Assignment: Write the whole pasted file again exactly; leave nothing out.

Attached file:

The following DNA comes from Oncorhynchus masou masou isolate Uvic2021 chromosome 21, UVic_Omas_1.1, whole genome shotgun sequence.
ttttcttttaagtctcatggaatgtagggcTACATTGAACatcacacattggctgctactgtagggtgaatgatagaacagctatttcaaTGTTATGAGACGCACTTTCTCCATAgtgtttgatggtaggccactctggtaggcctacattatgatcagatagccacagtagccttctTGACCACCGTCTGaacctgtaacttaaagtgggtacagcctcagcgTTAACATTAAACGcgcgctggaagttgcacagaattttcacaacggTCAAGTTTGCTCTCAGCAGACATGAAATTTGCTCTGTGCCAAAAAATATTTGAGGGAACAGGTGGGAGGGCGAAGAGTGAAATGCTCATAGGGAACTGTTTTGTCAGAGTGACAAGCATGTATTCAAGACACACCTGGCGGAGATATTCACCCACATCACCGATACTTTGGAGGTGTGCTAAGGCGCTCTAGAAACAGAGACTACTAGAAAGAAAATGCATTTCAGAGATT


The following DNA comes from Oncorhynchus masou masou isolate Uvic2021 chromosome 21, UVic_Omas_1.1, whole genome shotgun sequence.
ttttcttttaagtctcatggaatgtagggcTACATTGAACatcacacattggctgctactgtagggtgaatgatagaacagctatttcaaTGTTATGAGACGCACTTTCTCCATAgtgtttgatggtaggccactctggtaggcctacattatgatcagatagccacagtagccttctTGACCACCGTCTGaacctgtaacttaaagtgggtacagcctcagcgTTAACATTAAACGcgcgctggaagttgcacagaattttcacaacggTCAAGTTTGCTCTCAGCAGACATGAAATTTGCTCTGTGCCAAAAAATATTTGAGGGAACAGGTGGGAGGGCGAAGAGTGAAATGCTCATAGGGAACTGTTTTGTCAGAGTGACAAGCATGTATTCAAGACACACCTGGCGGAGATATTCACCCACATCACCGATACTTTGGAGGTGTGCTAAGGCGCTCTAGAAACAGAGACTACTAGAAAGAAAATGCATTTCAGAGATT